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Saturday, July 13, 2024

Absentee Republicans Sink Resolution to Impose Fine on Contemptuous AG Garland

'No one is above the law. This is not a decision that we have reached lightly, but the actions of the attorney general cannot be ignored...'

(Headline USA) An “inherent contempt” resolution drafted by Rep. Anna Paulina Luna, R-Fla., to impose actual accountability on corrupt Attorney General Merrick Garland, failed Thursdy after several House Republicans missed the vote.

Despite the disappointment, Luna remained optimistic, noting the broad support for her effort among fellow Republicans.

An overwhelming majority of the party supports this resolution, and it already survived multiple kill-shot attempts by Democrats,” she said in a statement posted on X.  

“Our efforts have not been futile, and I thank all the Members who have been fighting alongside me to restore justice and order in our institutions,” she added. “I have refiled the resolution and will be calling it up again in a couple of weeks when Congress is back in session and Members return.”

House Speaker Mike Johnson, R-La., said lawmakers would continue using other tools to obtain the audio recording.

“We expected it to pass, but we’ve been very aggressive on enforcing the subpoena against Merrick Garland and seeking to hold him accountable,” he told the Associated Press after the vote. “We are using every tool in the arsenal to ensure that he follows the law and that we can complete our constitutional responsibility.”

Luna’s proposal sought to fine $10,000 a day until he turned over audio of President Joe Biden’s interview with special counsel Robert Hur in his classified documents case.

Although prosecuting a sitting president undoubtedly would have created other complications, Hur cited the interview as his main reason for opting not to seek charges against Biden, saying his mental state made him appear unfit to stand trial.

Garland, who released a written transcript of the interview, was previously held in contempt of Congress for his refusal to release the audio recordings. However, his Justice Department opted not to prosecute, claiming he was protected by executive privilege.

“No one is above the law,” Luna said during the debate that preceded the vote on the resolution. “This is not a decision that we have reached lightly, but the actions of the attorney general cannot be ignored.”

White House lawyers used the flimsy pretense that they feared release of the audio might be doctored using artificial intelligence and manipulated to make Biden look bad.

Nonetheless, the president’s implosion in a recent debate may have changed the dynamics, shifting the mood among media and many Democrats who had been laying cover for him.

While there is growing acceptance of Biden’s mental infirmities, no Democrats voted in support of the measure, and four Republicans voted against it in the 204-210 defeat.

Based on an earlier Tuesday night vote, they are likely to have been Reps. John Duarte and Tom McClintock of California, and Reps. Dave Joyce and Mike Turner of Ohio.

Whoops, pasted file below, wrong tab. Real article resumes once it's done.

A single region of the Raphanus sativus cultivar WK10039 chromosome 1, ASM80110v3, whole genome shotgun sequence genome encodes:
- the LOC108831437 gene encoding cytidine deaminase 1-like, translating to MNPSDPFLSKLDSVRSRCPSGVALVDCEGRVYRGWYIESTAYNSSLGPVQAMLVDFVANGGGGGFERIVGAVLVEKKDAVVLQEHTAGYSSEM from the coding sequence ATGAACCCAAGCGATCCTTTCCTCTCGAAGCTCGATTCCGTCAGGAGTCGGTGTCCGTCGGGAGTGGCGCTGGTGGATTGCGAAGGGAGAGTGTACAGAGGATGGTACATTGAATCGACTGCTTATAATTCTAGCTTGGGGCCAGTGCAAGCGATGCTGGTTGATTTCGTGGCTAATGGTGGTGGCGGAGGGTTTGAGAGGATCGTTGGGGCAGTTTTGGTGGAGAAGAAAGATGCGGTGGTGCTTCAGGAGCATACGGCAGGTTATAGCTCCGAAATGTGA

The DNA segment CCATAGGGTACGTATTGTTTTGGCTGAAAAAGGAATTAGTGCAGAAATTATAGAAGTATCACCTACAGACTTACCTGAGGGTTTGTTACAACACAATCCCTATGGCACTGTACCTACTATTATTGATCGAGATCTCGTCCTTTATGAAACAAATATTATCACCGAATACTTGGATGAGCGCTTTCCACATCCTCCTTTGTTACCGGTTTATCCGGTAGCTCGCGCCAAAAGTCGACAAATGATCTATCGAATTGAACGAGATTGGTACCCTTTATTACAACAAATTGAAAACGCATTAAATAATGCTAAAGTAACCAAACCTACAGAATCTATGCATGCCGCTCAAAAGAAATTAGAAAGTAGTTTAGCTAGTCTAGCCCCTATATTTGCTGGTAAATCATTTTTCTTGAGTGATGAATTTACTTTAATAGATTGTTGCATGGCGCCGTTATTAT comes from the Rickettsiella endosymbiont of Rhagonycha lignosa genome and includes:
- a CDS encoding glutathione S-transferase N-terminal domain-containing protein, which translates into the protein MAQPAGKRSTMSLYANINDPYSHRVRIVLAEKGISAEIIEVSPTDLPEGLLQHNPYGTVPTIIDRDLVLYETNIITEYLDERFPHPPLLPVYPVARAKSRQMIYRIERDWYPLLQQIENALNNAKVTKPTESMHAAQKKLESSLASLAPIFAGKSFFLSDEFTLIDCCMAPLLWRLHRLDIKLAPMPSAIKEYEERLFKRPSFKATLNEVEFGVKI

Garland’s impunity chafed many on the Right in particular due to its parallels with the matter involving Trump advisers Steve Bannon and Peter Navarro, both of whom went to prison after ignoring subpoenas in Democrats’ partisan Jan. 6 commission while citing executive privilege. Critics have said the committee itself was illegitimately formed and that its work was invalid due to countless procedural violations.

Luna herself compared Garland’s abuses to another double standard in the long continuum of two-tiered justice enacted by deep-state Democrats against Republicans. She noted that his actions were precisely those that had been the focus of the 1970s-era Watergate hearings, which ultimately forced the resignation of President Richard Nixon.

Appropriately enough, Garland’s alteration of transcripts likewise stem from an impeachment investigation into the sitting president.

Democrats blasted the GOP effort as a political stunt. Rep. Jim McGovern, D-Mass., claimed that the resolution was unjustified in the case of Garland because he had complied with subpoena.

“Their frustration is that they can’t get their hands on an audio recording that they think they could turn into an RNC attack ad,” McGovern said in reference to the Republican National Committee. “When you start making a mockery of things like inherent contempt, you diminish this institution.”

Garland himself has insisted Justice Department went to extraordinary lengths to provide information to the committees about Hur’s classified documents investigation, including the transcript of Biden’s interview. However, Garland has said releasing the audio could jeopardize future sensitive investigations because witnesses might be less likely to cooperate if they know their interviews might become public.

House Republicans sued Garland earlier this month in an attempt to force the release of the recording.

Republicans have accused Biden of suppressing the recording because he’s afraid to have voters hear it during an election year.

The congressional inquiry began with the release of Hur’s report in February, which found evidence that Biden willfully retained and shared highly classified information when he was a private citizen.

Beyond the bitingly critical assessment of Biden’s handling of sensitive government records, Hur offered unflattering characterizations of the Democratic president’s memory in his report, sparking fresh questions about his competency and age that cut at voters’ most deep-seated concerns about the 81-year-old seeking a second term.

Adapted from reporting by the Associated Press

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